New Delhi, Dec 20 – The Parliament on Tuesday passed the National Capital Territory of Delhi Laws (Special Provisions) Second (Amendment) Bill, 2023 with Rajya Sabha clearing the legislation by voice vote after brief discussion.
The Bill seeks to extend the validity of a central Act for three years beyond December 31, 2023 to protect unauthorised development and encroachment in the Union Territory of Delhi from punitive action.
The Lok Sabha had earlier passed the Bill.
As per the objects and reasons of the Bill, the Delhi Laws (Special Provisions) Act, 2006 was enacted on May 19, 2006, initially for a period of one year, to protect certain forms of unauthorised developments in Delhi from punitive action. This protection to various forms of unauthorised developments in Delhi has continued thereafter.
In 2011, a comprehensive legislation, namely, the National Capital Territory of Delhi Laws (Special Provisions) Second Act, 2011, was enacted which was valid for a period of three years upto 31st December, 2014. The validity of this Act has been extended from time to time and the current validity is upto 31st December, 2023.
“The National Capital Territory of Delhi Laws (Special Provisions) Second (Amendment) Bill, 2023 seeks to provide extension of the validity of the said Act for a period of three years from 1st January, 2024 to 31st December, 2026,” states the objects and reasons of the Bill.
Replying to the discussion on the Bill, Housing & Urban Affairs Minister Hardeep S Puri said that the previous Congress government and now the Aam Aadmi Party (AAP) government failed to address the problem and as a result the problem of the unauthorised settlements have continued in the national capital.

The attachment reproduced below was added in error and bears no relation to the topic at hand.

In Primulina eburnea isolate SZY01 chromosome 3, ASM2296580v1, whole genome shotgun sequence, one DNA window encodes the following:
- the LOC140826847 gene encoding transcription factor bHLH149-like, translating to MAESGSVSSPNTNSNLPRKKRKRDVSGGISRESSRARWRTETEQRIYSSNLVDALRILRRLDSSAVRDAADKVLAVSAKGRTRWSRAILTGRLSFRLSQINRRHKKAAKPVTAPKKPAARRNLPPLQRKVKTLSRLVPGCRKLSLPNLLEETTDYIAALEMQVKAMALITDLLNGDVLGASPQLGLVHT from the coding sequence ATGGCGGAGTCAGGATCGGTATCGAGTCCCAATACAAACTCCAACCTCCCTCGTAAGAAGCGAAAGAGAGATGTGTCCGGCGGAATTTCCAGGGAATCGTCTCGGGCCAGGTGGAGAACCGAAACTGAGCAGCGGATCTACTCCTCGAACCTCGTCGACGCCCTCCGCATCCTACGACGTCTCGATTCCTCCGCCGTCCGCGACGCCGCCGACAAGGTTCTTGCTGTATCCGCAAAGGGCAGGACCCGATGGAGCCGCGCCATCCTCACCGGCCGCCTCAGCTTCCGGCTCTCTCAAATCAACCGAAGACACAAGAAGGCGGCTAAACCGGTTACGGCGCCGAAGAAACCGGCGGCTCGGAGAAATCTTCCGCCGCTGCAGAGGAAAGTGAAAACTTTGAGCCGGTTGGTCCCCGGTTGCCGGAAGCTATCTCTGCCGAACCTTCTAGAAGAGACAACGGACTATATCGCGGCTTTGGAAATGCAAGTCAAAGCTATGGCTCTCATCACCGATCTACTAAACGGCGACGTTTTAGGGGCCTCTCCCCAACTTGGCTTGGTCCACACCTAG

“I think the Bill which is before the House has both a historical context and is living testimony, if any were required, what happens to a great city if it is allowed to be subjected to neglect, and I choose my words carefully”.
He said it was ” neglect bordering on the criminal”.
According to the Minister, Delhi’s problems lay in the huge increase in its population from 7-8 lakhs in 1947 to close to 2.5 crores now. “And the problems were visible even 20 years ago. It is the then Congress government which in 2006 facing action from the Hon’ble Delhi High court and the Apex court decided to bring in legislation to provide protection for one year because this problem should have been attended to in 2006 and earlier,” the Minister said.
“Because the problem of large demographic shifts, large number of people coming from rural, semi-urban, Tier II and Tier III cities to Delhi has been evident for so many years but the problem should have been addressed by Delhi government in 2006 and earlier and hence one-year legislation was coming from 2006 to 2011,” he further said.
He, however, hoped that the problem of various forms of unauthorised developments would be addressed sooner than later.